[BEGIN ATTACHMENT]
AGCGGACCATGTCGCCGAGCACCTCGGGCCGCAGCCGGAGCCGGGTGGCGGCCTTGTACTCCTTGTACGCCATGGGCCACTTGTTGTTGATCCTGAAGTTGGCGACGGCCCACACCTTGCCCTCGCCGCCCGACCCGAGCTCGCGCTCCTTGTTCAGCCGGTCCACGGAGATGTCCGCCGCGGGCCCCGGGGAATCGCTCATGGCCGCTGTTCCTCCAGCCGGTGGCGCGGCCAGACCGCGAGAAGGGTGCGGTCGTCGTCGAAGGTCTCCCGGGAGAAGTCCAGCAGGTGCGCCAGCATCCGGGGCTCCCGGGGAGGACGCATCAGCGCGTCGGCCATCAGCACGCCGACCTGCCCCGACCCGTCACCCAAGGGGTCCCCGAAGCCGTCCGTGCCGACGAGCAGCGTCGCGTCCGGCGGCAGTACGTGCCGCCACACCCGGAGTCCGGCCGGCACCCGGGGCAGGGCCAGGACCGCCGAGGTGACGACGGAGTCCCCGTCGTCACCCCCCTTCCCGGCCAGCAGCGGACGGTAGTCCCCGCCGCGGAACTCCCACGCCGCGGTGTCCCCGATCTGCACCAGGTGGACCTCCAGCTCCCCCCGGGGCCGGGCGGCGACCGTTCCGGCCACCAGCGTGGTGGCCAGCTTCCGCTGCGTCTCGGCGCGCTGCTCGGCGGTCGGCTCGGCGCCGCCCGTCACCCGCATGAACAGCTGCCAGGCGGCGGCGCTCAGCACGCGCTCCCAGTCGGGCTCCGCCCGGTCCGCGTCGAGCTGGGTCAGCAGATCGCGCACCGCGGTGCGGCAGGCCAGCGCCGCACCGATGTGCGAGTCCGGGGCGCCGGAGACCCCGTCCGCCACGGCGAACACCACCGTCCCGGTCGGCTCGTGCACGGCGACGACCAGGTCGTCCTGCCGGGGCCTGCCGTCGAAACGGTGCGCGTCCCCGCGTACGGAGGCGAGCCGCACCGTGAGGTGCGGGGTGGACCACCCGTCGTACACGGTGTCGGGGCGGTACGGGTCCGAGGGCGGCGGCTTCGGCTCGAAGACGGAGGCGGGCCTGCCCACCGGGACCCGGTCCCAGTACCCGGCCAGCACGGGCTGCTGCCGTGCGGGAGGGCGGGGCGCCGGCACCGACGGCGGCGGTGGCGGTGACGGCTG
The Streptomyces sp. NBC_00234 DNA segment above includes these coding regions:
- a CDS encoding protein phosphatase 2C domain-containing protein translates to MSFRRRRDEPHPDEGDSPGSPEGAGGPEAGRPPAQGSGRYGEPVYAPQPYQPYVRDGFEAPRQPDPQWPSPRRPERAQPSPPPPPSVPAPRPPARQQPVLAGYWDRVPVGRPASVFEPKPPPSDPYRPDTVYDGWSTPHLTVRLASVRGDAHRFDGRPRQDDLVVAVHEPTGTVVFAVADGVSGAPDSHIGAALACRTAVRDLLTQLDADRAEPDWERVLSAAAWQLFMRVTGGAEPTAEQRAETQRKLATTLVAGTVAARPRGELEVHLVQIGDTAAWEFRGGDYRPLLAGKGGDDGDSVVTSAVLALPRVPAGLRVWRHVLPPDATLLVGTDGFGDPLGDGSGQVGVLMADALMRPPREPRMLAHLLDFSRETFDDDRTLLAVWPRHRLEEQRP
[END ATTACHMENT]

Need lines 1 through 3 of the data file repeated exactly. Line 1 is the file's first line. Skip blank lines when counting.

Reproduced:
AGCGGACCATGTCGCCGAGCACCTCGGGCCGCAGCCGGAGCCGGGTGGCGGCCTTGTACTCCTTGTACGCCATGGGCCACTTGTTGTTGATCCTGAAGTTGGCGACGGCCCACACCTTGCCCTCGCCGCCCGACCCGAGCTCGCGCTCCTTGTTCAGCCGGTCCACGGAGATGTCCGCCGCGGGCCCCGGGGAATCGCTCATGGCCGCTGTTCCTCCAGCCGGTGGCGCGGCCAGACCGCGAGAAGGGTGCGGTCGTCGTCGAAGGTCTCCCGGGAGAAGTCCAGCAGGTGCGCCAGCATCCGGGGCTCCCGGGGAGGACGCATCAGCGCGTCGGCCATCAGCACGCCGACCTGCCCCGACCCGTCACCCAAGGGGTCCCCGAAGCCGTCCGTGCCGACGAGCAGCGTCGCGTCCGGCGGCAGTACGTGCCGCCACACCCGGAGTCCGGCCGGCACCCGGGGCAGGGCCAGGACCGCCGAGGTGACGACGGAGTCCCCGTCGTCACCCCCCTTCCCGGCCAGCAGCGGACGGTAGTCCCCGCCGCGGAACTCCCACGCCGCGGTGTCCCCGATCTGCACCAGGTGGACCTCCAGCTCCCCCCGGGGCCGGGCGGCGACCGTTCCGGCCACCAGCGTGGTGGCCAGCTTCCGCTGCGTCTCGGCGCGCTGCTCGGCGGTCGGCTCGGCGCCGCCCGTCACCCGCATGAACAGCTGCCAGGCGGCGGCGCTCAGCACGCGCTCCCAGTCGGGCTCCGCCCGGTCCGCGTCGAGCTGGGTCAGCAGATCGCGCACCGCGGTGCGGCAGGCCAGCGCCGCACCGATGTGCGAGTCCGGGGCGCCGGAGACCCCGTCCGCCACGGCGAACACCACCGTCCCGGTCGGCTCGTGCACGGCGACGACCAGGTCGTCCTGCCGGGGCCTGCCGTCGAAACGGTGCGCGTCCCCGCGTACGGAGGCGAGCCGCACCGTGAGGTGCGGGGTGGACCACCCGTCGTACACGGTGTCGGGGCGGTACGGGTCCGAGGGCGGCGGCTTCGGCTCGAAGACGGAGGCGGGCCTGCCCACCGGGACCCGGTCCCAGTACCCGGCCAGCACGGGCTGCTGCCGTGCGGGAGGGCGGGGCGCCGGCACCGACGGCGGCGGTGGCGGTGACGGCTG
The Streptomyces sp. NBC_00234 DNA segment above includes these coding regions:
- a CDS encoding protein phosphatase 2C domain-containing protein translates to MSFRRRRDEPHPDEGDSPGSPEGAGGPEAGRPPAQGSGRYGEPVYAPQPYQPYVRDGFEAPRQPDPQWPSPRRPERAQPSPPPPPSVPAPRPPARQQPVLAGYWDRVPVGRPASVFEPKPPPSDPYRPDTVYDGWSTPHLTVRLASVRGDAHRFDGRPRQDDLVVAVHEPTGTVVFAVADGVSGAPDSHIGAALACRTAVRDLLTQLDADRAEPDWERVLSAAAWQLFMRVTGGAEPTAEQRAETQRKLATTLVAGTVAARPRGELEVHLVQIGDTAAWEFRGGDYRPLLAGKGGDDGDSVVTSAVLALPRVPAGLRVWRHVLPPDATLLVGTDGFGDPLGDGSGQVGVLMADALMRPPREPRMLAHLLDFSRETFDDDRTLLAVWPRHRLEEQRP